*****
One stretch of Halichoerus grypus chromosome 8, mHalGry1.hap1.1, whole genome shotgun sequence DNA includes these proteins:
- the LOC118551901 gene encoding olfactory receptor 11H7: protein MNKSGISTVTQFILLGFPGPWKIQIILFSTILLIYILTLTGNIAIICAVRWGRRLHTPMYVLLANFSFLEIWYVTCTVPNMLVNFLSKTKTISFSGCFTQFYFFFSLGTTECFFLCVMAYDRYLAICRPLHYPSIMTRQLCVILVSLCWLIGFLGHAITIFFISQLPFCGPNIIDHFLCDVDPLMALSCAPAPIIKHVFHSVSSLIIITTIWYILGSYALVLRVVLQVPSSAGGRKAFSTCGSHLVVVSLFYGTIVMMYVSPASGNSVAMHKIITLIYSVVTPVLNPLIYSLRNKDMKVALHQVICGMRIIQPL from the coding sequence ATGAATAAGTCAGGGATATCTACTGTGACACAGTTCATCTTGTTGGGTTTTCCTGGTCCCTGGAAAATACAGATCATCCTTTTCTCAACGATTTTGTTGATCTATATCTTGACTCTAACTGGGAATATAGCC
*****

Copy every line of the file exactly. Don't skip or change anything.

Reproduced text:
One stretch of Halichoerus grypus chromosome 8, mHalGry1.hap1.1, whole genome shotgun sequence DNA includes these proteins:
- the LOC118551901 gene encoding olfactory receptor 11H7: protein MNKSGISTVTQFILLGFPGPWKIQIILFSTILLIYILTLTGNIAIICAVRWGRRLHTPMYVLLANFSFLEIWYVTCTVPNMLVNFLSKTKTISFSGCFTQFYFFFSLGTTECFFLCVMAYDRYLAICRPLHYPSIMTRQLCVILVSLCWLIGFLGHAITIFFISQLPFCGPNIIDHFLCDVDPLMALSCAPAPIIKHVFHSVSSLIIITTIWYILGSYALVLRVVLQVPSSAGGRKAFSTCGSHLVVVSLFYGTIVMMYVSPASGNSVAMHKIITLIYSVVTPVLNPLIYSLRNKDMKVALHQVICGMRIIQPL from the coding sequence ATGAATAAGTCAGGGATATCTACTGTGACACAGTTCATCTTGTTGGGTTTTCCTGGTCCCTGGAAAATACAGATCATCCTTTTCTCAACGATTTTGTTGATCTATATCTTGACTCTAACTGGGAATATAGCC